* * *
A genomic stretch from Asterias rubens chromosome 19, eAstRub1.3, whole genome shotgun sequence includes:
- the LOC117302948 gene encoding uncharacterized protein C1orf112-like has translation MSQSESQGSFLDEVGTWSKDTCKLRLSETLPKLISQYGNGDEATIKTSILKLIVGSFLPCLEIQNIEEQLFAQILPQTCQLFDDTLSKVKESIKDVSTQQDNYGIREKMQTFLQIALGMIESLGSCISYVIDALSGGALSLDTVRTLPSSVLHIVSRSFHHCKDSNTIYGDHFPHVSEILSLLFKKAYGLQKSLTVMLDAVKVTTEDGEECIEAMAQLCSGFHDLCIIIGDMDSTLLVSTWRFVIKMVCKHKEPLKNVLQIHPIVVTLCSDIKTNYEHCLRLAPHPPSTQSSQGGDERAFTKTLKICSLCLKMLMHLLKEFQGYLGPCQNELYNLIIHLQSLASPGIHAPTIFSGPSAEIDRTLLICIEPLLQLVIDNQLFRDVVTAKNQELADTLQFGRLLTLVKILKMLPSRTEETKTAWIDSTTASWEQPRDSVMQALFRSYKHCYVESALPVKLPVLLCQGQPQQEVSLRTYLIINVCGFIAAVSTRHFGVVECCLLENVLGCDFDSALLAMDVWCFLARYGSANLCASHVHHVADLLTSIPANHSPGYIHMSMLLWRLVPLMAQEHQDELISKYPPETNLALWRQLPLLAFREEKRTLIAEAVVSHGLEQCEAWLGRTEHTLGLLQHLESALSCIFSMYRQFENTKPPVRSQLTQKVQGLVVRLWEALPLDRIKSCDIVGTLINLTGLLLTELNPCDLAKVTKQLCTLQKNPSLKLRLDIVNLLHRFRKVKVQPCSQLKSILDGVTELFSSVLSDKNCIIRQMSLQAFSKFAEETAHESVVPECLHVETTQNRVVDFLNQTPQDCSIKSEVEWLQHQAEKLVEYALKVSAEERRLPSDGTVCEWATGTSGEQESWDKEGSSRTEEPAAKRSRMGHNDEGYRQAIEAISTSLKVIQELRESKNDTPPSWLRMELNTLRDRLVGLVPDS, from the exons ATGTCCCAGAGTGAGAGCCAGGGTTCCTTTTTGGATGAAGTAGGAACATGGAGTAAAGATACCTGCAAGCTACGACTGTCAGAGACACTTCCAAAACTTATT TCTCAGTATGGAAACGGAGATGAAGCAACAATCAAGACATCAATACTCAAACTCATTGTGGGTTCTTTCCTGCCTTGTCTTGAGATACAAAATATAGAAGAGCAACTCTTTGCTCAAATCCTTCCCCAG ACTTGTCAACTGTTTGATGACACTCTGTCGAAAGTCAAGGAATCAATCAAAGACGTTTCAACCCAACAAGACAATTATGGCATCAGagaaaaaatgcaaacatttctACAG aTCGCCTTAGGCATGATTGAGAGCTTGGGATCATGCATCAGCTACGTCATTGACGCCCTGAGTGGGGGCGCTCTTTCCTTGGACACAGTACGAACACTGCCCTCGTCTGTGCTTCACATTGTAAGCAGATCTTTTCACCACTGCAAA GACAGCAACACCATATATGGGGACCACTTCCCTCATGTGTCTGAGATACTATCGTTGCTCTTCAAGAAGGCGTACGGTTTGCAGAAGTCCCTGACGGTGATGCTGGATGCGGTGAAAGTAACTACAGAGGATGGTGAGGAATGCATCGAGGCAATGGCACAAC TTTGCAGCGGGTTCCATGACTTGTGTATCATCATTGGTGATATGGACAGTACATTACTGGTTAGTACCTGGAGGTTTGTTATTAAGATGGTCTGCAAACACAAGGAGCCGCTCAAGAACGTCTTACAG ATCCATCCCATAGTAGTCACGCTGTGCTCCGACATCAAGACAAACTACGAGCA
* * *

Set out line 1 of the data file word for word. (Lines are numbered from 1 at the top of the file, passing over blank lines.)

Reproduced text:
A genomic stretch from Asterias rubens chromosome 19, eAstRub1.3, whole genome shotgun sequence includes: